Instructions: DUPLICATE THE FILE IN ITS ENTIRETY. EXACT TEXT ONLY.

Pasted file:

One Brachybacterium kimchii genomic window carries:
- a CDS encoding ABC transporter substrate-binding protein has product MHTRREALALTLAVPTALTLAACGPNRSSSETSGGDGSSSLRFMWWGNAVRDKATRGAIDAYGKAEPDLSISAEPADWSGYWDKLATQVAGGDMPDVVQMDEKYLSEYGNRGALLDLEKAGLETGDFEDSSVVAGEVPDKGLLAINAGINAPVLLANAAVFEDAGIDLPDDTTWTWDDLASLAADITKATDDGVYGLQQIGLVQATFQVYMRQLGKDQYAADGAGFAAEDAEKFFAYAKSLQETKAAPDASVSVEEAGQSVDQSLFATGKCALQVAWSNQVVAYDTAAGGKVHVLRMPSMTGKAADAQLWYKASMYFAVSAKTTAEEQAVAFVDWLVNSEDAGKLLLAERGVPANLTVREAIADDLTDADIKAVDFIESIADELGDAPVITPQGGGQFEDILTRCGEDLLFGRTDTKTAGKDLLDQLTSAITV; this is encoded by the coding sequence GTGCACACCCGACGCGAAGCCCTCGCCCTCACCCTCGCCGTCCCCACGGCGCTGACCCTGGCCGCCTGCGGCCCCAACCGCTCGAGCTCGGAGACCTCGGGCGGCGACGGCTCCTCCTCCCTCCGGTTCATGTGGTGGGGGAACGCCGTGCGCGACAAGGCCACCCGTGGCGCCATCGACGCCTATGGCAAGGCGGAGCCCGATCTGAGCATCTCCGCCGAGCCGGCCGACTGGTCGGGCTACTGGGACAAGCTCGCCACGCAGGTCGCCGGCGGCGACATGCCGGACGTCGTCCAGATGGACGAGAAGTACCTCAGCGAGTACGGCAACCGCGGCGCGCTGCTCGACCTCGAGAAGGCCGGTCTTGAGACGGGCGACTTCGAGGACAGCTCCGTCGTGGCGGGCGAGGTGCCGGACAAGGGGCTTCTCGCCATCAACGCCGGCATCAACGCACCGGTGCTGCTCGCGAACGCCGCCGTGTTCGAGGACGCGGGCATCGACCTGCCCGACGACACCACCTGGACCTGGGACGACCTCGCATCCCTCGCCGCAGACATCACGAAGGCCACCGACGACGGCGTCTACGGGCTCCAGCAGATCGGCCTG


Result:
One Brachybacterium kimchii genomic window carries:
- a CDS encoding ABC transporter substrate-binding protein has product MHTRREALALTLAVPTALTLAACGPNRSSSETSGGDGSSSLRFMWWGNAVRDKATRGAIDAYGKAEPDLSISAEPADWSGYWDKLATQVAGGDMPDVVQMDEKYLSEYGNRGALLDLEKAGLETGDFEDSSVVAGEVPDKGLLAINAGINAPVLLANAAVFEDAGIDLPDDTTWTWDDLASLAADITKATDDGVYGLQQIGLVQATFQVYMRQLGKDQYAADGAGFAAEDAEKFFAYAKSLQETKAAPDASVSVEEAGQSVDQSLFATGKCALQVAWSNQVVAYDTAAGGKVHVLRMPSMTGKAADAQLWYKASMYFAVSAKTTAEEQAVAFVDWLVNSEDAGKLLLAERGVPANLTVREAIADDLTDADIKAVDFIESIADELGDAPVITPQGGGQFEDILTRCGEDLLFGRTDTKTAGKDLLDQLTSAITV; this is encoded by the coding sequence GTGCACACCCGACGCGAAGCCCTCGCCCTCACCCTCGCCGTCCCCACGGCGCTGACCCTGGCCGCCTGCGGCCCCAACCGCTCGAGCTCGGAGACCTCGGGCGGCGACGGCTCCTCCTCCCTCCGGTTCATGTGGTGGGGGAACGCCGTGCGCGACAAGGCCACCCGTGGCGCCATCGACGCCTATGGCAAGGCGGAGCCCGATCTGAGCATCTCCGCCGAGCCGGCCGACTGGTCGGGCTACTGGGACAAGCTCGCCACGCAGGTCGCCGGCGGCGACATGCCGGACGTCGTCCAGATGGACGAGAAGTACCTCAGCGAGTACGGCAACCGCGGCGCGCTGCTCGACCTCGAGAAGGCCGGTCTTGAGACGGGCGACTTCGAGGACAGCTCCGTCGTGGCGGGCGAGGTGCCGGACAAGGGGCTTCTCGCCATCAACGCCGGCATCAACGCACCGGTGCTGCTCGCGAACGCCGCCGTGTTCGAGGACGCGGGCATCGACCTGCCCGACGACACCACCTGGACCTGGGACGACCTCGCATCCCTCGCCGCAGACATCACGAAGGCCACCGACGACGGCGTCTACGGGCTCCAGCAGATCGGCCTG